Japanese prosecutors yesterday demanded two years in prison for New Zealand anti-whaling activist Peter Bethune on trial for assault and charges relating to his boarding of a harpoon ship in Antarctic waters.

Bethune, 45, of Auckland, is accused of causing chemical burns to the face of a whaler with a rancid butter stink bomb and four other charges.

Chemical burns to the face of a 24-year-old whaler were "clearly caused by rancid butter fired by the defendant", prosecutors said.

"The impact of rancid butter and its toxic nature is clear from past studies, and our investigations found that the ship's floor was discoloured where the rancid butter hit.

"It's clear that the acid was highly concentrated."

Bethune was detained in February after he boarded the Japanese fleet's security ship the Shonan Maru II during its annual cull of the sea mammals.

He was a member of the US-based anti-whaling organisation the Sea Shepherd Society when his powerboat the Ady Gil sank after a collision with the Shonan Maru II, and Bethune wanted to make a citizen's arrest of its captain and charge him for the sunken boat. On trial in Tokyo, Bethune has pleaded guilty to four charges including trespassing, vandalism and holding a knife, which he used to cut netting as he climbed on to the ship from a jet ski, but he has denied the assault charge.

Japan hunts whales under a loophole to an international moratorium that allows killing of the ocean giants for "scientific research". Meanwhile, anti-whaling group Sea Shepherd says kicking Bethune off its anti-whaling campaign may actually help his court case in Japan.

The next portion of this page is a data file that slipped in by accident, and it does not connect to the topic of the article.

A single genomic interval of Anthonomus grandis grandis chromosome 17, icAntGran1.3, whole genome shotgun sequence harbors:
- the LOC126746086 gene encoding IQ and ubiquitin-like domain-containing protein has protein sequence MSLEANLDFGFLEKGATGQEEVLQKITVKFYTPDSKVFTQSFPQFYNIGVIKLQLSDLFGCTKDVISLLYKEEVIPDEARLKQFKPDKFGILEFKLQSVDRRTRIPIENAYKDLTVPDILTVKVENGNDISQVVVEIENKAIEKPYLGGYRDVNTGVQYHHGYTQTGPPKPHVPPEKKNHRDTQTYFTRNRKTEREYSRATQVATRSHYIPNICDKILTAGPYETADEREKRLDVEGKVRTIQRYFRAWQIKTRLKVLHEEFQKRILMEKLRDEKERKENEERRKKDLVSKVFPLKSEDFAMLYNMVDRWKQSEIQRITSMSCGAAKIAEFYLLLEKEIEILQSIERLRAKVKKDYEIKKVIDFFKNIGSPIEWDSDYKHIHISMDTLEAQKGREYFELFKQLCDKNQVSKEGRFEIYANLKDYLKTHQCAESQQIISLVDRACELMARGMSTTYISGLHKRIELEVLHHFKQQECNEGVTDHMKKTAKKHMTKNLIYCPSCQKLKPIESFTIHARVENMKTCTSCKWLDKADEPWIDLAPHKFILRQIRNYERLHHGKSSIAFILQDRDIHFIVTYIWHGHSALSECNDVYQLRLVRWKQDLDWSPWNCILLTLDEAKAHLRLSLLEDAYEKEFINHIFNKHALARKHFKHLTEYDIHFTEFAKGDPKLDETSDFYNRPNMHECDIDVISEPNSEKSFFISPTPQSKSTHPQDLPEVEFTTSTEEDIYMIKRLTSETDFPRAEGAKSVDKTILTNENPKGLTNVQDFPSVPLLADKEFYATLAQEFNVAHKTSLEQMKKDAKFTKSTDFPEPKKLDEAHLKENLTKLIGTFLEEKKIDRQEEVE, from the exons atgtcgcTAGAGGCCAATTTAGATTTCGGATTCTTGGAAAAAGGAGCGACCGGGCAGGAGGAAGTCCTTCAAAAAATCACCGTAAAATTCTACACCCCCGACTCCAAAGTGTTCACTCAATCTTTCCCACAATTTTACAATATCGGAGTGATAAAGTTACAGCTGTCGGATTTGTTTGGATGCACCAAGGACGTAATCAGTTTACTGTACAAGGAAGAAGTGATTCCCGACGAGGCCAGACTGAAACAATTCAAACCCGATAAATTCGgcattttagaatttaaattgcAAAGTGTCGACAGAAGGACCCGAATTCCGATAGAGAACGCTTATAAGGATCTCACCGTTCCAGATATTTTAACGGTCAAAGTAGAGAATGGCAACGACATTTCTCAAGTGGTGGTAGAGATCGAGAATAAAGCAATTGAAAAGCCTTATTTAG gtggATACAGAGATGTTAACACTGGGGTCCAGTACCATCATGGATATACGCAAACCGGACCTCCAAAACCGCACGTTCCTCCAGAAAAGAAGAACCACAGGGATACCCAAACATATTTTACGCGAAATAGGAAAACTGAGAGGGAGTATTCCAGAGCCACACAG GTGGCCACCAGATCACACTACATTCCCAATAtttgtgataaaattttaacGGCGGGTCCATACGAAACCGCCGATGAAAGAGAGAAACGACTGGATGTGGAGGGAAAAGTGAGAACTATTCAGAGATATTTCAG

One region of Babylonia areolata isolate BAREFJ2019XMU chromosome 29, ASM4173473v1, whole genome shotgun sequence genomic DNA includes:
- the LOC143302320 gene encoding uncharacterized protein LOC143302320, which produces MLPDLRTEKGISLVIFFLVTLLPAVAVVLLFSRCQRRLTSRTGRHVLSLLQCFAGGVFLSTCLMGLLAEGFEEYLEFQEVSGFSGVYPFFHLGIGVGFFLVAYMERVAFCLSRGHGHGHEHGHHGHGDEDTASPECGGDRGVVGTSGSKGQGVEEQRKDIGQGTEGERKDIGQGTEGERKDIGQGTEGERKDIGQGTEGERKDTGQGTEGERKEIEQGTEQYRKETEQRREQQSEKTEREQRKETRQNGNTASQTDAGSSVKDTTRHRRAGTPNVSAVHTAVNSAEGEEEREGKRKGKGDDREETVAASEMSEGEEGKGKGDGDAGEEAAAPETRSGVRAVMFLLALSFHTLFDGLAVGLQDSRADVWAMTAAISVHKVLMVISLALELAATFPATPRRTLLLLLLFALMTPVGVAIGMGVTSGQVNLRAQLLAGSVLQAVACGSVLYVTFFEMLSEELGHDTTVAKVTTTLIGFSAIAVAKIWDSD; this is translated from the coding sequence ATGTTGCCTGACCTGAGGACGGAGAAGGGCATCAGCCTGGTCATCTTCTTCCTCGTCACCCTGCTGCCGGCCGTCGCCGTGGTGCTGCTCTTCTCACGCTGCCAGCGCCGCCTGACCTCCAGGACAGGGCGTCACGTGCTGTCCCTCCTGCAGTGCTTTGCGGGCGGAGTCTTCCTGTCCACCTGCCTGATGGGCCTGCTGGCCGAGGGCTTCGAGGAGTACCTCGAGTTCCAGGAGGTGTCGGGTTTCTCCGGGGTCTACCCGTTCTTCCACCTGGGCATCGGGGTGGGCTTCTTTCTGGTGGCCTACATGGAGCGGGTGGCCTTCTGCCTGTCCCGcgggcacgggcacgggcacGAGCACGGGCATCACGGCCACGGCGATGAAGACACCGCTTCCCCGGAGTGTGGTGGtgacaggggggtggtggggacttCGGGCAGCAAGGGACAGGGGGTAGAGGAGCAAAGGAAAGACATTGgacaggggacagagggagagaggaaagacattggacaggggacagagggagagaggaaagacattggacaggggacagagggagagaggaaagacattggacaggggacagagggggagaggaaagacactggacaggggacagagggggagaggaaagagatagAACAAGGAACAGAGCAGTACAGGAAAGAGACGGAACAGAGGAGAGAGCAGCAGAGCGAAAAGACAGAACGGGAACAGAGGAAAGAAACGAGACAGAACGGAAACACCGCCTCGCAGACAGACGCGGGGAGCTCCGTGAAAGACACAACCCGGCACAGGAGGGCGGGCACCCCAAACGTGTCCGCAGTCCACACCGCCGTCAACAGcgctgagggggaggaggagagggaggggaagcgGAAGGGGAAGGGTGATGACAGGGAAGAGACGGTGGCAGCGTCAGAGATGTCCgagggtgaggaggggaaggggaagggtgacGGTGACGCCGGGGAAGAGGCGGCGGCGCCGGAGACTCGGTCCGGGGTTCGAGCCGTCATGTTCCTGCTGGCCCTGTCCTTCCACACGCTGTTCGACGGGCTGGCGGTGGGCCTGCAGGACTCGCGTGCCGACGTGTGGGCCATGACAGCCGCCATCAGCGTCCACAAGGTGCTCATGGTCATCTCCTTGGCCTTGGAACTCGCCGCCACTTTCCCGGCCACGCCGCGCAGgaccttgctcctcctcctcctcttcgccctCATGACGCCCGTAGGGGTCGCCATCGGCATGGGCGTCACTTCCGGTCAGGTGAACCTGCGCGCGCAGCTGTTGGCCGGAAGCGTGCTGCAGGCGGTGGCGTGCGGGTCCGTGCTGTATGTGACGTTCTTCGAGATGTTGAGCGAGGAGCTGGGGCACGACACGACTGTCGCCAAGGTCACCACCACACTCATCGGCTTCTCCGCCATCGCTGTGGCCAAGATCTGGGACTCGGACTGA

Closing arguments in the Japanese court case against Bethune are being held in Tokyo District Court and the US-based Sea Shepherd group yesterday defended its expulsion of Bethune, saying the decision upholds a nonviolence policy and may help him gain leniency in court.

The Associated Press reported that Sea Shepherd captain Paul Watson acknowledged the group received some criticism after its decision last week to kick out the New Zealander for having a bow and arrow with him while aboard the Ady Gil, which he said was a violation of policy.

The group, which often has scuffles with whalers, claims that its policy is "aggressive but nonviolent".

Mr Watson said in a statement that the group would continue to help cover Bethune's legal fees for his trial in Tokyo.

Mr Watson also denied the charge by Japanese prosecutors that he had ordered Bethune to climb on to the Shonan Maru 2.

He said the decision to expel him was "taken out of necessity both for Captain Bethune and for the Sea Shepherd Conservation Society".

With Bethune telling the court that he doesn't plan to return to Sea Shepherd's campaigns, the judge will be more likely to release him, Mr Watson said.

"Sea Shepherd is focused on getting Bethune out of a Japanese prison."

Bethune's wife Sharyn earlier this week criticised the Sea Shepherd decision.

Nevertheless, her husband remained positive that he would get a suspended sentence and be out of Japan by early July.

When he got back from Japan he would probably take six months off to finish writing his book and spend some time with his kids, she said.

After that he would probably return to conservation work, "just probably not with the Sea Shepherd", she said.